February 7, 2018 Editor

An immuno-oncology drug, Pembrolizumab, recently received regulatory approval by the South African Health Products Regulatory Authority. Dr Ronwyn van Eeden tells us more about the new drug.

Pembrolizumab has been registered in SA for two types of cancers. The first is a type of lung cancer, called non-small cell lung cancer. It’s registered for patients who have failed or     progressed after initial treatment, such as chemotherapy. Usually the drug works better if the expression of PD-L1 (programmed cell death ligand-1) on the cancer is more than 51% as shown in clinical trials. The amount of PD-L1 on the…

February 7, 2018 Editor

Retired stem cell co-ordinator, Mary Farrell, explains the ins and outs of an autologous stem cell transplant.

What is an autologous stem cell transplant? An autologous stem cell transplant is also known as high-dose chemotherapy with stem cell rescue. The word autologous (of cells and tissues) means obtained from the same individual. Not from a donor. The cells of the individual are collected in advance and stored. Then after high-dose chemotherapy is given to treat the underlying disease, the cells are returned to ‘rescue’ the patient’s bone marrow. What illnesses are autologous stem cell transplant used for? An autologous…

December 4, 2017 Editor
Lenmed Ahmed Kathrada Private Hospital, one of the eleven hospitals of the Lenmed Health Group, officially opened a state of the art cancer institute in Lenasia, this September. Lenmed is confident that the Ahmed Kathrada Cancer Institute (AKCI), through its exceptional  team of high calibre specialists and  a modern infrastructure, will make world-class cancer diagnoses and treatment options accessible to neighbouring communities. Mr Amil Devchand, COO of the Lenmed Health Group, says, “We will ensure a positive impact to the quality of lives of our patients and their families.” The new cancer institute features premium technology in a warm, patient-friendly, modern …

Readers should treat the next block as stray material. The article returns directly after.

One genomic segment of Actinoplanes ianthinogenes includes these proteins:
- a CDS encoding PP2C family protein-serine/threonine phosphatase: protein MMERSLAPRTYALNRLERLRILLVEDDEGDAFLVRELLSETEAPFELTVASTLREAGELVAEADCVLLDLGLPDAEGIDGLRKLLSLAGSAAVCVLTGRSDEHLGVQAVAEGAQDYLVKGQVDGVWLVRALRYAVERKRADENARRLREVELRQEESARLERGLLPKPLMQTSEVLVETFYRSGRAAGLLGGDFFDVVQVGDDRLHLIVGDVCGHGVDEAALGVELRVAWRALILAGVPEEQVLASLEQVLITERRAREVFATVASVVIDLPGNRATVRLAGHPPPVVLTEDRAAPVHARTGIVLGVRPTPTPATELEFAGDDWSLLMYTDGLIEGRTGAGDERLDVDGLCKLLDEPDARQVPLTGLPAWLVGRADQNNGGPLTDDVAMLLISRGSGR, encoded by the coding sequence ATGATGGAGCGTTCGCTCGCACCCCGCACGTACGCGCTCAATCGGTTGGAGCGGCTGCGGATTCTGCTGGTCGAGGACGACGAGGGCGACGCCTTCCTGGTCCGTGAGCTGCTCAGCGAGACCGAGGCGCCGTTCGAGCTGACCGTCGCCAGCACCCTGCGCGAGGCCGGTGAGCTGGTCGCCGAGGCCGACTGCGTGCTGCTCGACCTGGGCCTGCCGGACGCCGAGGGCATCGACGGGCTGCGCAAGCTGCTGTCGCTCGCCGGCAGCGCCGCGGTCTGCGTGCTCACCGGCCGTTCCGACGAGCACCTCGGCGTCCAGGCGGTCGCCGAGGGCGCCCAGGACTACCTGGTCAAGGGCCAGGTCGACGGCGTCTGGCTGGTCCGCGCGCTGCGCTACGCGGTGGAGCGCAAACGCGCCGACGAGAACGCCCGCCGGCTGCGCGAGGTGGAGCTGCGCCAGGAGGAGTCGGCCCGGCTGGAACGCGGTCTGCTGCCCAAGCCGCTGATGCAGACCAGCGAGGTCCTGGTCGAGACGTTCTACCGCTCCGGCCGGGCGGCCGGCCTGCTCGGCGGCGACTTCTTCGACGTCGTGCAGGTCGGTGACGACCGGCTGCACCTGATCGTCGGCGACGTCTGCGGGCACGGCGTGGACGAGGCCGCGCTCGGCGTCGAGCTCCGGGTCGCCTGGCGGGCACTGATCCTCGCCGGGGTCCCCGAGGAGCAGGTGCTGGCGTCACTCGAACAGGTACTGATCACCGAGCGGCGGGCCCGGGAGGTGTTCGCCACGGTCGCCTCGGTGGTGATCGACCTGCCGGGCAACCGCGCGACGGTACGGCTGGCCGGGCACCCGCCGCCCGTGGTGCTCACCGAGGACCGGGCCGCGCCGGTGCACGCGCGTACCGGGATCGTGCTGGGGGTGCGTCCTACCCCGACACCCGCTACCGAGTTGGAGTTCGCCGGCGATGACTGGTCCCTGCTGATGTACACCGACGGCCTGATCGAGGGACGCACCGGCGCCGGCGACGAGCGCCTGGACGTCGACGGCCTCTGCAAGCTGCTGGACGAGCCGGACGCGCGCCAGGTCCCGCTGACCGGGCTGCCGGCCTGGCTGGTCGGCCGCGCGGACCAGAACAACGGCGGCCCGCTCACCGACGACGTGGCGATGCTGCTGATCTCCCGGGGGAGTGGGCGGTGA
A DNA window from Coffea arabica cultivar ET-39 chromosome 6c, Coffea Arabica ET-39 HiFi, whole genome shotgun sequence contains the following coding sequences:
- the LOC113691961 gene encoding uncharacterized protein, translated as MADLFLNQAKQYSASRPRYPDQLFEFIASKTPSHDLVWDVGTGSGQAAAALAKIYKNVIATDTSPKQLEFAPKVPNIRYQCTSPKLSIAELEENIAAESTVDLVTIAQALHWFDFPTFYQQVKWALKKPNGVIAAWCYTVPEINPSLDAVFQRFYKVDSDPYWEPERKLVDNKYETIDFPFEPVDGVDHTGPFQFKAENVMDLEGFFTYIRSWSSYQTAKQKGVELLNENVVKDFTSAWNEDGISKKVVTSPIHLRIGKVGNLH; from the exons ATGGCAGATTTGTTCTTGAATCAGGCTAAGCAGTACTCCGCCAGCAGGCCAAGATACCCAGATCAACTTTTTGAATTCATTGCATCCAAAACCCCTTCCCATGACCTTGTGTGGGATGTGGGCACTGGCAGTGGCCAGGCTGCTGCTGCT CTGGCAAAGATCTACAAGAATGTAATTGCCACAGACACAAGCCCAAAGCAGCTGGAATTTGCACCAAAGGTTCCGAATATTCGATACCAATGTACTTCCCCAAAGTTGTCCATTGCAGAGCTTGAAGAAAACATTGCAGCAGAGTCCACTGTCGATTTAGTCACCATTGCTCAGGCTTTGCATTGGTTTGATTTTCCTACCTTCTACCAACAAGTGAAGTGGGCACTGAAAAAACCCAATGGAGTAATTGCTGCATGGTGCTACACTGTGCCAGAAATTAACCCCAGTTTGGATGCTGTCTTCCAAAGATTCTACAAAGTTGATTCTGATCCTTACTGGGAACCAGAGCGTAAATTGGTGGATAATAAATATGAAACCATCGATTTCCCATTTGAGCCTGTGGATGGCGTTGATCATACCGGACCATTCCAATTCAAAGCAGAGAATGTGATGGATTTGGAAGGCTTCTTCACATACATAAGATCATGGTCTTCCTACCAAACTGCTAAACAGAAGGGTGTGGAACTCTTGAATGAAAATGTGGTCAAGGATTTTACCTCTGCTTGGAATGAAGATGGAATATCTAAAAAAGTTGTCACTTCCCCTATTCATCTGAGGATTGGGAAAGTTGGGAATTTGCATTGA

December 1, 2017 Editor
Dr Ronwyn van Eeden explains when a port for chemotherapy is needed. What is a port? It’s a device or drum, usually made from plastic or metal, that is placed under the skin of the chest. The drum is covered by a thin silicone membrane, through which a specialised needle is inserted. The port is completely under your  skin and you can usually only feel a small bump. From that a thin tube, called a catheter, runs directly into a large vein. Your chemotherapy runs through this catheter into the vein. There are different brands of ports. A topical anaesthetic…

December 1, 2017 Editor
If you have survived cancer, you are more than likely dealing with the unfortunate consequence – sexual dysfunction. Corina Avni offers treatment options. If your cancer was in the pelvis or involved the sex hormones, your sex life is more than likely to be a common casualty of war. The good news, however, is although many cancer survivors suffer sexual dysfunction after cancer and its treatments, the majority overcome anything from discomfort to severe pain. Why the change? Sexual dysfunction after cancer ranges from not-quite-the-same-as-before to a-no-go-zone. This is dependent on: Who you are and your pre-cancer sexual function e.g….

September 28, 2017 Editor
Dr Yossi Unterslak offers ways to preserve fertility before cancer treatment. Damaged caused Chemotherapies and radiation therapies can damage women’s ovaries and induce premature menopause, significantly harming fertility. Cancer patients who are set to undergo chemotherapy or radiotherapy need to consider preserving their fertility. Options are available to secure patients’ future families, but this requires immediate action after diagnosis. The entire fertility preservation process can be completed before patients start therapy; in the time they’re waiting for medical aids to authorise treatment and while they finish off work. Freezing of eggs For single women, who don’t have partners, egg…

July 27, 2017 Editor
Dr Cathryn Walton explains how pain management in oncology works. Pain is the most commonly feared symptom in a cancer patient. It is also   the most misunderstood symptom. Fifty percent of patients have some form of pain at diagnosis of cancer. Thirty percent will have pain during treatment but 90% have pain as a symptom at the end of life. With a better understanding of pain and the management thereof, patients can feel in control of their lives. They have an improved quality of life and functionality. The management of pain in oncology is complex. It’s more than…